Nine years and three albums into their reunion, Ride refuse to pander to their classic sound. Their stance is frustratingly laudable—a creative obstinacy to be admired with a slightly heavy heart. The Oxford band may not have invented the shoegaze palette of swirling guitars and dreamy vocals, but in the early 1990s, when the genre first started to take hold, Ride were the shoegaze poster boys, their sharp songs and good looks taking the Thames Valley sound to the upper reaches of the UK charts. And if Slowdive have surpassed them in popularity post-reformation, you can still hear the vaporous drive of Ride’s debut album, Nowhere, in the music of nu-gaze bands from Hotline TNT to For Tracy Hyde.

Ironically, the shoegaze revivalists often sound considerably more attached to classic Ride than Ride themselves do these days. The band’s first post-reunion album, Weather Diaries, bore distinctly modern production touches, while 2019’s This Is Not a Safe Place was a broad-ranging church that encompassed electro pop and acoustic jangle in its eclectic sweep. The group has framed Interplay as the album that brings it all together, uniting the different sides of the Ride narrative. But it’s not really Ride enough for that—more the sound of a band trying on different styles to see what fits, hindered by some mediocre songwriting.

Ride, at their classic best, married haunting vocal harmonies to pillowing walls of guitar, like the Byrds via My Bloody Valentine. But distorted guitar is missing from most of Interplay, and its absence is felt more keenly than at any point since the group’s reunion. Instead, the unexpected sound that hangs heavily over the opening half of the album is that of New Order. “Last Frontier” is the spitting image of Manchester’s favorite sons in their rocking mode—Peter Hook-style I’m-in-control-here-lads bassline and all—while the chiming guitar and simple synth chords on “Monaco” (which even shares a name with a Hook side project) hold a mirror up to New Order at their ’90s glossiest.

Interplay is not, then, the work of a group unduly concerned with fan service. Instead, the album continues in the liberated lineage of This Is Not a Safe Place, where a reunited band free of the crushing strain of legend status gets on with doing whatever the hell it likes—see also the Jesus and Mary Chain’s happily all-over-the-place 2024 album Glasgow Eyes. As on Weather Effect, the odd modern production effect sneaks through, such as the filtered fusion of French touch and shoegaze on “Peace Sign,” along with the psychedelic guitar whimsy (the charming “Last Night I Went Somewhere To Dream”) and dreamy acoustic strum (“Stay Free”) that their two previous albums did well.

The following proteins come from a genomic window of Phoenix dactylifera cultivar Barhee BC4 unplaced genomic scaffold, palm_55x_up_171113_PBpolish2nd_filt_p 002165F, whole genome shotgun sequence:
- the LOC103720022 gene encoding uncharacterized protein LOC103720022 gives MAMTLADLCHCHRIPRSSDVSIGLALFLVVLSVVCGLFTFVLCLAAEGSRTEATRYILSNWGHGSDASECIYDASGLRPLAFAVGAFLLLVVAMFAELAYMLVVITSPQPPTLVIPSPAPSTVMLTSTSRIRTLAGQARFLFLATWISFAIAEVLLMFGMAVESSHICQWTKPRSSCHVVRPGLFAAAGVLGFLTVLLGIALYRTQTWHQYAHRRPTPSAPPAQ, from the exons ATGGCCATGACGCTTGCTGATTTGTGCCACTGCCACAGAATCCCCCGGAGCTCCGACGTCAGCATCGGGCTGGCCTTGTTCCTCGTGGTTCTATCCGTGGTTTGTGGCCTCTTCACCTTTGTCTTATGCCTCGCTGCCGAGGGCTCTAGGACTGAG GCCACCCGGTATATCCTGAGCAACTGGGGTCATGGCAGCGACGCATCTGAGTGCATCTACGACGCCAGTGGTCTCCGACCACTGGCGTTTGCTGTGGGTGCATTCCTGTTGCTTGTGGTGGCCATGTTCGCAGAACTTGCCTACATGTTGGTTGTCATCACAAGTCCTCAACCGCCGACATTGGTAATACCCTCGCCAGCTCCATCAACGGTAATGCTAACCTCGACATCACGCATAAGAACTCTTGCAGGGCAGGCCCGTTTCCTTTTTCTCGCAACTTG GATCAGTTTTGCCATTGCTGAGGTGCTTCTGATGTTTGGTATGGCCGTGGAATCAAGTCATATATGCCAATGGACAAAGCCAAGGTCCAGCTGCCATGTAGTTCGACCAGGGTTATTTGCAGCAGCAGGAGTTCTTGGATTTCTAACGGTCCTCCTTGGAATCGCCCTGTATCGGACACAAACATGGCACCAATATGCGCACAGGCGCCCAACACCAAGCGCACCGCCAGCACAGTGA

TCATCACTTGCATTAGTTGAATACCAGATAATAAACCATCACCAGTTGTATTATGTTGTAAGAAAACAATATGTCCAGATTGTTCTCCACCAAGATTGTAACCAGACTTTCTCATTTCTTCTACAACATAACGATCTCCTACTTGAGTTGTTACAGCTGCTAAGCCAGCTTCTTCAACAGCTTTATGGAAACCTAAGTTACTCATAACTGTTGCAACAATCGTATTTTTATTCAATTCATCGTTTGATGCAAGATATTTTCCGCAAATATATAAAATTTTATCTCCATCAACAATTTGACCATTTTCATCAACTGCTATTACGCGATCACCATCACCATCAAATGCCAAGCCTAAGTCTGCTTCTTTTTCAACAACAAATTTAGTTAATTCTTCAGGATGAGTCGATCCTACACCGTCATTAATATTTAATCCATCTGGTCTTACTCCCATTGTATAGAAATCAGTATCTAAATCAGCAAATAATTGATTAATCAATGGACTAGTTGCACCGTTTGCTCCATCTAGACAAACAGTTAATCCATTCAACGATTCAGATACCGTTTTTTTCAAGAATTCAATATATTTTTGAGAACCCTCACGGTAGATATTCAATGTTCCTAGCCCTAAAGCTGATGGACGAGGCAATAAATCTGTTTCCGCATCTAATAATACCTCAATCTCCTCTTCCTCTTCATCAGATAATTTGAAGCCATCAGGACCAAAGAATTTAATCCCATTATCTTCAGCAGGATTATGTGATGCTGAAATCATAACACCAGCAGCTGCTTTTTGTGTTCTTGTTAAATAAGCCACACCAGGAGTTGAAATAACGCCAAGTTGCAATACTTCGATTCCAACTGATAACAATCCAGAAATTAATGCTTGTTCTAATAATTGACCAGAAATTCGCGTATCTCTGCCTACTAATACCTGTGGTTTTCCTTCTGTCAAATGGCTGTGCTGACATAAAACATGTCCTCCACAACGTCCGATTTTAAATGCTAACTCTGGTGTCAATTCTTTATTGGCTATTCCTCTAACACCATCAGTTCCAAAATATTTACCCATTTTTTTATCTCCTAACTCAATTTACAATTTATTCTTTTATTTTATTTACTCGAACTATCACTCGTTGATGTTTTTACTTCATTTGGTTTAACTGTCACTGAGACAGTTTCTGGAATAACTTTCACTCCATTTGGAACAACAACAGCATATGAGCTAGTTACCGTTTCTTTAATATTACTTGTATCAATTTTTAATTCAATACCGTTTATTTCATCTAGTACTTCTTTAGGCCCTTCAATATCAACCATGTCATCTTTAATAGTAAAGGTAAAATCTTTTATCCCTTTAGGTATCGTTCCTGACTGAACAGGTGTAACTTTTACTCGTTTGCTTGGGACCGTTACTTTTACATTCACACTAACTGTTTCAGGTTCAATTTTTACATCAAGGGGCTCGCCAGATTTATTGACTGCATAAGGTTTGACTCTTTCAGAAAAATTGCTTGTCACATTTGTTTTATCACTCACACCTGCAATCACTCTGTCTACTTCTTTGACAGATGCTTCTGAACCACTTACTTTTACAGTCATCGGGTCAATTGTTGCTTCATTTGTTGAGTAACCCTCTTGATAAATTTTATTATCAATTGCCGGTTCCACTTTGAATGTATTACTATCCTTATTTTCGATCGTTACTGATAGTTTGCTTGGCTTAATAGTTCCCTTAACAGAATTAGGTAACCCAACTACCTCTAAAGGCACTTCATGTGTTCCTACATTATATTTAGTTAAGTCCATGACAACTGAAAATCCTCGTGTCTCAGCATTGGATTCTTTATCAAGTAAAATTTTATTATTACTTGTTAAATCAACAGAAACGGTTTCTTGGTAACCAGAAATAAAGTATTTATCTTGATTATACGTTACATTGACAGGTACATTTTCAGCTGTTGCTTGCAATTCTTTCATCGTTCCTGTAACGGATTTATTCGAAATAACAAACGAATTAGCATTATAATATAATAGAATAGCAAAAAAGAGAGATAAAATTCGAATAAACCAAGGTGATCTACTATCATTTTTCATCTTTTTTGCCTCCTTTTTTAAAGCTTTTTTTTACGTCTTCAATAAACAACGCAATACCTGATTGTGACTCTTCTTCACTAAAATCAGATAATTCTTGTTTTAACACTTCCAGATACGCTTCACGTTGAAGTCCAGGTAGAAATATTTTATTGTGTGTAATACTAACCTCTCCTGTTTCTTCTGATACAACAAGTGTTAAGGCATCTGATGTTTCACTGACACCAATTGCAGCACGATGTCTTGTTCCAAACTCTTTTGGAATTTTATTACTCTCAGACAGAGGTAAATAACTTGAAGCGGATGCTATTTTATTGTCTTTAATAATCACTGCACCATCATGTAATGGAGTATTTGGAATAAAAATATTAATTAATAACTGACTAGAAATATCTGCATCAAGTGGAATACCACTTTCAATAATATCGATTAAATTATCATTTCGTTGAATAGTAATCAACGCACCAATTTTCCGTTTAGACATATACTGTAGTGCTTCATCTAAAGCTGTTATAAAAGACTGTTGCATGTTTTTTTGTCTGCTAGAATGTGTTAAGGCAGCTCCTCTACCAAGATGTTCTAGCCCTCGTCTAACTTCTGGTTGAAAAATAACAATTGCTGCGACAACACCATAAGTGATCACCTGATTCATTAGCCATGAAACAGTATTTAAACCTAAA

The album also goes way further out into the weeds. “Sunrise Chaser” is a glittery wink away from being a disco record, with its funk bassline and what sounds like a Nile Rodgers-style guitar chuck; “I Came to See the Wreck” is kindergarten Depeche Mode with none of Dave Gahan’s pervy intensity; and the shuffling breakbeat and cinematic guitar effects of “Essaouira” suggest the trip-hop acts that followed Ride into the charts three decades ago.

Ride’s willingness to try all of this is admirable. That they do it competently is no surprise for a band driven by two excellent guitarists (Andy Bell and Mark Gardener) and one of the best rhythm sections in ’90s indie (Loz Colbert and Steve Queralt). But New Order themselves have been doing New Order perfectly well since reforming in 2011, while Rodgers has hardly been shy about lending his guitar skills to contemporary records. What’s more, nobody quite does yearning Nowhere-style shoegaze like Ride do yearning Nowhere-style shoegaze, an impression underlined by the excellent “Portland Rocks,” the album’s only classically Ride skyscraper, all soaring guitars and soul-soothing drum thrash, a song that could close their gigs from now until eternity.

Interplay does just about enough to keep everyone happy: Shoegaze fans get a sonic-cathedral finale, while Ride follow their creative whims. Without many truly great songs, though, Ride might have been wise to play to their strengths, rather than coveting someone else’s.

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Ride: Interplay